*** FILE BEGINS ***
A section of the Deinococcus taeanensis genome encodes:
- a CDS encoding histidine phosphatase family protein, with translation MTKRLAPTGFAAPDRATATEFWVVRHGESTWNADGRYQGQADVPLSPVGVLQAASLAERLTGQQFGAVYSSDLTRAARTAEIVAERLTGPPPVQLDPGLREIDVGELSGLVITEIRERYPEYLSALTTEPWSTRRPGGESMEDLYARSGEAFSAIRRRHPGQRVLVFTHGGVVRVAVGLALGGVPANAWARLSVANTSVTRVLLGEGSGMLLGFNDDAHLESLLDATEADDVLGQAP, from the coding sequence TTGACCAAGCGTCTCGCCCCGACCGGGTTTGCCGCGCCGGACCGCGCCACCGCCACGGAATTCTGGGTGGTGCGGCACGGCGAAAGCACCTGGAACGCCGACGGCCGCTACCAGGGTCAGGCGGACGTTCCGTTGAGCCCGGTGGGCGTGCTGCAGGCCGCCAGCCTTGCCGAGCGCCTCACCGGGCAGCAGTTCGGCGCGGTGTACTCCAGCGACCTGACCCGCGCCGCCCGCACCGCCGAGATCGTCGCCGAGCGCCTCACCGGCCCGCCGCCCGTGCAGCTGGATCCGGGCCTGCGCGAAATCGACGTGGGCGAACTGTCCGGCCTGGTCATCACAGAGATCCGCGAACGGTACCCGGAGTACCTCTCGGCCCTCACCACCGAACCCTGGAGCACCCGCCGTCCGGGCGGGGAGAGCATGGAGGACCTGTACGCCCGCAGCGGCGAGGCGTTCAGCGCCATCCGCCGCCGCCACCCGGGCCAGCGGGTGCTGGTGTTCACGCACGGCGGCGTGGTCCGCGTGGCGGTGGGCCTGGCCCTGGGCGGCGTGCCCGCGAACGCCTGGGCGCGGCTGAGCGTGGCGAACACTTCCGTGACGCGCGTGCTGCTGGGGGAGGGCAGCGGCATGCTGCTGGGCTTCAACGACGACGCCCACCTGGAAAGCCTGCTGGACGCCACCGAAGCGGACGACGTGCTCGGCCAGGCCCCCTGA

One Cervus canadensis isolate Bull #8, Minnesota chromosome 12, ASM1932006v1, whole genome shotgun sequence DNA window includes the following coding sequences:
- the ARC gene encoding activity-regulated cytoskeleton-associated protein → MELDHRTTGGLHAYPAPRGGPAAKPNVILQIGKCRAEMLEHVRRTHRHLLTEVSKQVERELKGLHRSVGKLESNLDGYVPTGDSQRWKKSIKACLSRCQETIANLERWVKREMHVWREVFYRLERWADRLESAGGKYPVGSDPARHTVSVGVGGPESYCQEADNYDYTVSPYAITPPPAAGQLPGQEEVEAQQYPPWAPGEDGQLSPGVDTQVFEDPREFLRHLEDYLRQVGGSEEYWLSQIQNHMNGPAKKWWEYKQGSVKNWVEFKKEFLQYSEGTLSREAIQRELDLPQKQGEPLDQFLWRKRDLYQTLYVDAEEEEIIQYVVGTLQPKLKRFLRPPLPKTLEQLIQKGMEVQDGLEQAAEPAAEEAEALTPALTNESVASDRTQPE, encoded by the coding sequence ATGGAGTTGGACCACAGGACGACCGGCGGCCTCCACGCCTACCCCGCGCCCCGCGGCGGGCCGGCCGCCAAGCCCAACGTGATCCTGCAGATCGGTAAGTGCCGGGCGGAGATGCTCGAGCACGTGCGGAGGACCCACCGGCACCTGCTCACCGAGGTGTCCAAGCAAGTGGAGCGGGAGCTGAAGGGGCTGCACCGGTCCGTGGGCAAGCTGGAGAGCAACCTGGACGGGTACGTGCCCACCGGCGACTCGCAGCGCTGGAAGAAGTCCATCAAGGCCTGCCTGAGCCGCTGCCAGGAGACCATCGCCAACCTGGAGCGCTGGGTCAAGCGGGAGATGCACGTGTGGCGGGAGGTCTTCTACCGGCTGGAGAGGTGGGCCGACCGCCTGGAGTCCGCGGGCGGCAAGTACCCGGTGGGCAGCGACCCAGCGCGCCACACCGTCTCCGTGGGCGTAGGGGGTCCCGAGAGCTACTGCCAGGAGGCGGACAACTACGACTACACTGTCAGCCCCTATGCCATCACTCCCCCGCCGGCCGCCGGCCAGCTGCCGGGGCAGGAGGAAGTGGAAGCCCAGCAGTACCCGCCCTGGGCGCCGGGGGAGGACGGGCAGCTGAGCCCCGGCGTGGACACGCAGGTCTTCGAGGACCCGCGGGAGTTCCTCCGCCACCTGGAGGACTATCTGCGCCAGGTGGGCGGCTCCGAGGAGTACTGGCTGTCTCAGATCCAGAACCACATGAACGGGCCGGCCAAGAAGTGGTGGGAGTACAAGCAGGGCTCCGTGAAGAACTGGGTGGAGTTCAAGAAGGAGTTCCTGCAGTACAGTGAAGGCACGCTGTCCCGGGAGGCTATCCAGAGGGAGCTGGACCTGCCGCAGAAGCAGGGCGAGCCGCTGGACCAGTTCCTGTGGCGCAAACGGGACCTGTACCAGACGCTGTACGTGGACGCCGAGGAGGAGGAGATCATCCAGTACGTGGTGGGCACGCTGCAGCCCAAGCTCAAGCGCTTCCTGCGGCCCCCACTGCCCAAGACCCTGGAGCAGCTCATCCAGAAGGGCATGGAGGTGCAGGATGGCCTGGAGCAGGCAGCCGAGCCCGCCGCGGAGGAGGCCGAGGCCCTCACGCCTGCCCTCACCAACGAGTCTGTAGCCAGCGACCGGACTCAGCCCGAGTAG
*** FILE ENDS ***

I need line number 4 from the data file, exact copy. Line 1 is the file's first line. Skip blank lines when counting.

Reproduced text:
- the ARC gene encoding activity-regulated cytoskeleton-associated protein → MELDHRTTGGLHAYPAPRGGPAAKPNVILQIGKCRAEMLEHVRRTHRHLLTEVSKQVERELKGLHRSVGKLESNLDGYVPTGDSQRWKKSIKACLSRCQETIANLERWVKREMHVWREVFYRLERWADRLESAGGKYPVGSDPARHTVSVGVGGPESYCQEADNYDYTVSPYAITPPPAAGQLPGQEEVEAQQYPPWAPGEDGQLSPGVDTQVFEDPREFLRHLEDYLRQVGGSEEYWLSQIQNHMNGPAKKWWEYKQGSVKNWVEFKKEFLQYSEGTLSREAIQRELDLPQKQGEPLDQFLWRKRDLYQTLYVDAEEEEIIQYVVGTLQPKLKRFLRPPLPKTLEQLIQKGMEVQDGLEQAAEPAAEEAEALTPALTNESVASDRTQPE, encoded by the coding sequence ATGGAGTTGGACCACAGGACGACCGGCGGCCTCCACGCCTACCCCGCGCCCCGCGGCGGGCCGGCCGCCAAGCCCAACGTGATCCTGCAGATCGGTAAGTGCCGGGCGGAGATGCTCGAGCACGTGCGGAGGACCCACCGGCACCTGCTCACCGAGGTGTCCAAGCAAGTGGAGCGGGAGCTGAAGGGGCTGCACCGGTCCGTGGGCAAGCTGGAGAGCAACCTGGACGGGTACGTGCCCACCGGCGACTCGCAGCGCTGGAAGAAGTCCATCAAGGCCTGCCTGAGCCGCTGCCAGGAGACCATCGCCAACCTGGAGCGCTGGGTCAAGCGGGAGATGCACGTGTGGCGGGAGGTCTTCTACCGGCTGGAGAGGTGGGCCGACCGCCTGGAGTCCGCGGGCGGCAAGTACCCGGTGGGCAGCGACCCAGCGCGCCACACCGTCTCCGTGGGCGTAGGGGGTCCCGAGAGCTACTGCCAGGAGGCGGACAACTACGACTACACTGTCAGCCCCTATGCCATCACTCCCCCGCCGGCCGCCGGCCAGCTGCCGGGGCAGGAGGAAGTGGAAGCCCAGCAGTACCCGCCCTGGGCGCCGGGGGAGGACGGGCAGCTGAGCCCCGGCGTGGACACGCAGGTCTTCGAGGACCCGCGGGAGTTCCTCCGCCACCTGGAGGACTATCTGCGCCAGGTGGGCGGCTCCGAGGAGTACTGGCTGTCTCAGATCCAGAACCACATGAACGGGCCGGCCAAGAAGTGGTGGGAGTACAAGCAGGGCTCCGTGAAGAACTGGGTGGAGTTCAAGAAGGAGTTCCTGCAGTACAGTGAAGGCACGCTGTCCCGGGAGGCTATCCAGAGGGAGCTGGACCTGCCGCAGAAGCAGGGCGAGCCGCTGGACCAGTTCCTGTGGCGCAAACGGGACCTGTACCAGACGCTGTACGTGGACGCCGAGGAGGAGGAGATCATCCAGTACGTGGTGGGCACGCTGCAGCCCAAGCTCAAGCGCTTCCTGCGGCCCCCACTGCCCAAGACCCTGGAGCAGCTCATCCAGAAGGGCATGGAGGTGCAGGATGGCCTGGAGCAGGCAGCCGAGCCCGCCGCGGAGGAGGCCGAGGCCCTCACGCCTGCCCTCACCAACGAGTCTGTAGCCAGCGACCGGACTCAGCCCGAGTAG